A Chinese Gold Standard?

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"China's been buying gold furiously, looking outside country for more."

China consumed 175.2 tons of gold in the fourth quarter of 2010, bringing its grand total for the year to 579.5 tons, or 18.5 million ounces, according to the World Gold Council.

That's a lot of gold. The U.S., in comparison, consumed 233.3 tons in 2010.

It's unknown how much of that gold was consumed by citizens or its central bank, but the question still remains: What will China do with all that gold?

There is a controversial theory percolating in the gold community that China wants the yuan to become the world's reserve currency and is buying gold and silver in order to do it.

The idea is staggering and not to mention fraught with difficulties. China's central bank currently holds 1,054 tons of gold, about 1.8% of its total reserves.

China holds $2.85 trillion in foreign reserves, which means the country would need to buy roughly 66,000 tons of gold to fully back its currency. Even if the country upped the ante to just 3%, it would need to buy 1,000 tons.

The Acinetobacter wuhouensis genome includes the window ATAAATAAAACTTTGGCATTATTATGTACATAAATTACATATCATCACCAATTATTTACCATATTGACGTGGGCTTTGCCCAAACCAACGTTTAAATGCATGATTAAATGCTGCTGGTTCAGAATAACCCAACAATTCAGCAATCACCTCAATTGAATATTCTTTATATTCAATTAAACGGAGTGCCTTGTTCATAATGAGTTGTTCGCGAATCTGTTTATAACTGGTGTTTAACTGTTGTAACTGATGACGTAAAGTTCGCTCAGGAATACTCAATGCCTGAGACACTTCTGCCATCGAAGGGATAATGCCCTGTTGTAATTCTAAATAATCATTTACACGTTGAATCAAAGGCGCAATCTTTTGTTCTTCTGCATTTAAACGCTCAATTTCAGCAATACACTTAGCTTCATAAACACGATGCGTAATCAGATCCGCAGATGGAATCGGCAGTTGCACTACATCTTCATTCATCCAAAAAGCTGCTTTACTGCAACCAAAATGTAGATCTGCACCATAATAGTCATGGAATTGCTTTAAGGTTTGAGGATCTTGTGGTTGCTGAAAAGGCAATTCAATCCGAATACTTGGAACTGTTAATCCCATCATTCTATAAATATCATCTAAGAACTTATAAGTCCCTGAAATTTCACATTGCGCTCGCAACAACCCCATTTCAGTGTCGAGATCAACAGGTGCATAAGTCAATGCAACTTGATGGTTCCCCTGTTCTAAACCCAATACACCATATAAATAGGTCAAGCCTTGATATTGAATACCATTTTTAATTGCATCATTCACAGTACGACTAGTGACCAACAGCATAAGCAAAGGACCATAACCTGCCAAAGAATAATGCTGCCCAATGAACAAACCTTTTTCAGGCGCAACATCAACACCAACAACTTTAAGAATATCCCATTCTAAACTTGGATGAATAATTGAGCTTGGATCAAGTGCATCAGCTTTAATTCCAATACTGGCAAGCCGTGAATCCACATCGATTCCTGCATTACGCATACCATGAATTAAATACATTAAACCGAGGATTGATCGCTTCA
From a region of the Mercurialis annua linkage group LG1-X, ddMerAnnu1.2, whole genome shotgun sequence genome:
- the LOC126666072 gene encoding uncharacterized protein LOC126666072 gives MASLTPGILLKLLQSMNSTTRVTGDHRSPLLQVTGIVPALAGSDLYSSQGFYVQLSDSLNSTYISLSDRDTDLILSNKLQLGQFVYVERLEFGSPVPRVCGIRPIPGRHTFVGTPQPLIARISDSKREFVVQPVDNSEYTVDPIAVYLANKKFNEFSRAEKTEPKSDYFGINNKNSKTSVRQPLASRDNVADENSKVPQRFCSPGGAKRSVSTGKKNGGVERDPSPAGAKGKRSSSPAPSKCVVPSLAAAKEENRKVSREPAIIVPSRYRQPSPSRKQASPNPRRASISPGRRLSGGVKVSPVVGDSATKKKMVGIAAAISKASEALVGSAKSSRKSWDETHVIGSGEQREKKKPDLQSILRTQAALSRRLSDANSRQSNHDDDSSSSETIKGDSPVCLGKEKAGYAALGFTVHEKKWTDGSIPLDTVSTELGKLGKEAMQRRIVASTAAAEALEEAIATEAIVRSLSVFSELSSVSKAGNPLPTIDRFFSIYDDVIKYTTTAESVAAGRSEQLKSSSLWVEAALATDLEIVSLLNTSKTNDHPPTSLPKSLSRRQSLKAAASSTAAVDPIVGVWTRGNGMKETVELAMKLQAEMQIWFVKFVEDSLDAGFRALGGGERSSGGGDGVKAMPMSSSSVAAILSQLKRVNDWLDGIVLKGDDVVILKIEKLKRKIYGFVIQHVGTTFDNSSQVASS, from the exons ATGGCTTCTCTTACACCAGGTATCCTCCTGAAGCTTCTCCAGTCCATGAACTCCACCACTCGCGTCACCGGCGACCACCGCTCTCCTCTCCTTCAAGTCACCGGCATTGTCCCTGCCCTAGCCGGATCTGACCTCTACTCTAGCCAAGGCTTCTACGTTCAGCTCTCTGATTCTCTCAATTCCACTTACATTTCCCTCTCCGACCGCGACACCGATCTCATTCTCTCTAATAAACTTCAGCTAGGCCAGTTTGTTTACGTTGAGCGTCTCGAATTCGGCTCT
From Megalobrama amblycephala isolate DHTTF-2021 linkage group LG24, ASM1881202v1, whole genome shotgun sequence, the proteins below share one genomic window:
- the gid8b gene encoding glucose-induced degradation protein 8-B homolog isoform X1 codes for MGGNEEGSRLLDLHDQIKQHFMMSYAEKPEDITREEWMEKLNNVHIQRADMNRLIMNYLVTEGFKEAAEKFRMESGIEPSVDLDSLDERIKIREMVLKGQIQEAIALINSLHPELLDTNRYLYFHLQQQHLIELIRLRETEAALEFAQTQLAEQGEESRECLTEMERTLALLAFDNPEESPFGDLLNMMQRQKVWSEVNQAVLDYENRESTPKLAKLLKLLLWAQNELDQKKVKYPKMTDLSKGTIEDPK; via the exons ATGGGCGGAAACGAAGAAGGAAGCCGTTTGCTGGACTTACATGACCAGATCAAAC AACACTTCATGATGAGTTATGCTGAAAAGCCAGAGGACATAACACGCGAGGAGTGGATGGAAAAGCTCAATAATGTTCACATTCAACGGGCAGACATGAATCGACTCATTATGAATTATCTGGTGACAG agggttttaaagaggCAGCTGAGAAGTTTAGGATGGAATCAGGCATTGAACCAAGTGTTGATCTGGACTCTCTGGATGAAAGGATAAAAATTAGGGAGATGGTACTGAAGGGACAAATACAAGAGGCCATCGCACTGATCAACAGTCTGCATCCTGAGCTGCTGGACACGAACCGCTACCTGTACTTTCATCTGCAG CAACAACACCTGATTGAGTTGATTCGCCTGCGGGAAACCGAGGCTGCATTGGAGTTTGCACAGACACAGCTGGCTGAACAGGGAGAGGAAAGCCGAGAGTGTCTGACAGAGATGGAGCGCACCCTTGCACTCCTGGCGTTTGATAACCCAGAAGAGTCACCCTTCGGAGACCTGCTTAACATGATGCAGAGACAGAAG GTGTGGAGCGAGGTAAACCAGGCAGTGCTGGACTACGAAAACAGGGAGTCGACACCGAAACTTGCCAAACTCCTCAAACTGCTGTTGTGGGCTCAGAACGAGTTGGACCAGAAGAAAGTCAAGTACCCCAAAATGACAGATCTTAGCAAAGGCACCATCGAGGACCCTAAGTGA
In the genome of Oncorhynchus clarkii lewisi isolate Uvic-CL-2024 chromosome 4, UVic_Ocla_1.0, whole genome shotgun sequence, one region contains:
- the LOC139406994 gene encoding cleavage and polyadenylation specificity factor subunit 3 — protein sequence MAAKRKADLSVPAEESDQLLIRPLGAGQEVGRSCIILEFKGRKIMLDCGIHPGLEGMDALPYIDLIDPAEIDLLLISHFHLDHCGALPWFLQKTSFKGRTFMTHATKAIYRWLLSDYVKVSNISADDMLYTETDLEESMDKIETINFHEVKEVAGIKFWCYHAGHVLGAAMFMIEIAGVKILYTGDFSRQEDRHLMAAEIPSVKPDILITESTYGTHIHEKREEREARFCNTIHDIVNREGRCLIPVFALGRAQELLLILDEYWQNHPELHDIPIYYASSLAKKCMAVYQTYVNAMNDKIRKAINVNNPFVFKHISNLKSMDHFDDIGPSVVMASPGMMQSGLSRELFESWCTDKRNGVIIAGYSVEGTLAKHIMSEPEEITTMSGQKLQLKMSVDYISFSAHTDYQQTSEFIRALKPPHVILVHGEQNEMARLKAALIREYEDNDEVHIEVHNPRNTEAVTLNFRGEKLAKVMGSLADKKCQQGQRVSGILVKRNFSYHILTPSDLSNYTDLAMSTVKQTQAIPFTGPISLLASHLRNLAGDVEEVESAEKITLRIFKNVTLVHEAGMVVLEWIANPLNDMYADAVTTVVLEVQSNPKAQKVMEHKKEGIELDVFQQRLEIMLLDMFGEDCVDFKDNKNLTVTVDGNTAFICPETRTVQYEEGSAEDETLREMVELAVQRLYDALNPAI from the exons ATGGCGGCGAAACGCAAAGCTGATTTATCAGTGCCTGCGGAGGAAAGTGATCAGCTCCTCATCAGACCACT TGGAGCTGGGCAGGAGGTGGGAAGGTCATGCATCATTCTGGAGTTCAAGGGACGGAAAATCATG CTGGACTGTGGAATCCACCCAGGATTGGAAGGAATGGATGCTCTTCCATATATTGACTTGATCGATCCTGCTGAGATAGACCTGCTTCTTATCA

Technically, a full gold standard isn't an option. Under the IMF's first amendment to Article IV of Agreement, ratified in 1978, participating countries are not allowed to peg their currency to gold.

But that doesn't mean that China won't try to legitimize its currency by ramping-up its gold holdings. Not only has China been furiously buying gold, but local gold producers have been looking outside the country to find more gold.

China also has been telling its citizens to buy gold, promoting different gold funds, giving investors access to overseas products and launching a global gold contract based in yuan by Chinese Gold and Silver Exchange.

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